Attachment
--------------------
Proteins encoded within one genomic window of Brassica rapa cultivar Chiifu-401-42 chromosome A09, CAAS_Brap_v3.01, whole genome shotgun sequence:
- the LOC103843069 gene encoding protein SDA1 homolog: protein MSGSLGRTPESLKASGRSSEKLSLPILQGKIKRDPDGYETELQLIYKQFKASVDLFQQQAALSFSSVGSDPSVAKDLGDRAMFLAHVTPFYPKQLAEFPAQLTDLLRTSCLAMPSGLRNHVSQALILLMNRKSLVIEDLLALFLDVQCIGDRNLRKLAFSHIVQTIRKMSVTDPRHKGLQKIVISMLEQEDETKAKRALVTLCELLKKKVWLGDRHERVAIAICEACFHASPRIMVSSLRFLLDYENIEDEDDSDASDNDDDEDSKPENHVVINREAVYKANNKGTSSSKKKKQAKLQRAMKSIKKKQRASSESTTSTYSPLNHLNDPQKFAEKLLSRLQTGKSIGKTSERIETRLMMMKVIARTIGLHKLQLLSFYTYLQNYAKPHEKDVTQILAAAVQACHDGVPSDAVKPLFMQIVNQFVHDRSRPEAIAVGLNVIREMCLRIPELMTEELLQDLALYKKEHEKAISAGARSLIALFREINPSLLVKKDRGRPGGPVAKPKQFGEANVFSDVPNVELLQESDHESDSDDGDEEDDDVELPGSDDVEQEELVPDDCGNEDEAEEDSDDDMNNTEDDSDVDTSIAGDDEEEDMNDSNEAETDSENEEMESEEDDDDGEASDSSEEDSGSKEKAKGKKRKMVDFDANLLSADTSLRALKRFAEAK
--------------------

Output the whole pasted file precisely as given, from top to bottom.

Proteins encoded within one genomic window of Brassica rapa cultivar Chiifu-401-42 chromosome A09, CAAS_Brap_v3.01, whole genome shotgun sequence:
- the LOC103843069 gene encoding protein SDA1 homolog: protein MSGSLGRTPESLKASGRSSEKLSLPILQGKIKRDPDGYETELQLIYKQFKASVDLFQQQAALSFSSVGSDPSVAKDLGDRAMFLAHVTPFYPKQLAEFPAQLTDLLRTSCLAMPSGLRNHVSQALILLMNRKSLVIEDLLALFLDVQCIGDRNLRKLAFSHIVQTIRKMSVTDPRHKGLQKIVISMLEQEDETKAKRALVTLCELLKKKVWLGDRHERVAIAICEACFHASPRIMVSSLRFLLDYENIEDEDDSDASDNDDDEDSKPENHVVINREAVYKANNKGTSSSKKKKQAKLQRAMKSIKKKQRASSESTTSTYSPLNHLNDPQKFAEKLLSRLQTGKSIGKTSERIETRLMMMKVIARTIGLHKLQLLSFYTYLQNYAKPHEKDVTQILAAAVQACHDGVPSDAVKPLFMQIVNQFVHDRSRPEAIAVGLNVIREMCLRIPELMTEELLQDLALYKKEHEKAISAGARSLIALFREINPSLLVKKDRGRPGGPVAKPKQFGEANVFSDVPNVELLQESDHESDSDDGDEEDDDVELPGSDDVEQEELVPDDCGNEDEAEEDSDDDMNNTEDDSDVDTSIAGDDEEEDMNDSNEAETDSENEEMESEEDDDDGEASDSSEEDSGSKEKAKGKKRKMVDFDANLLSADTSLRALKRFAEAK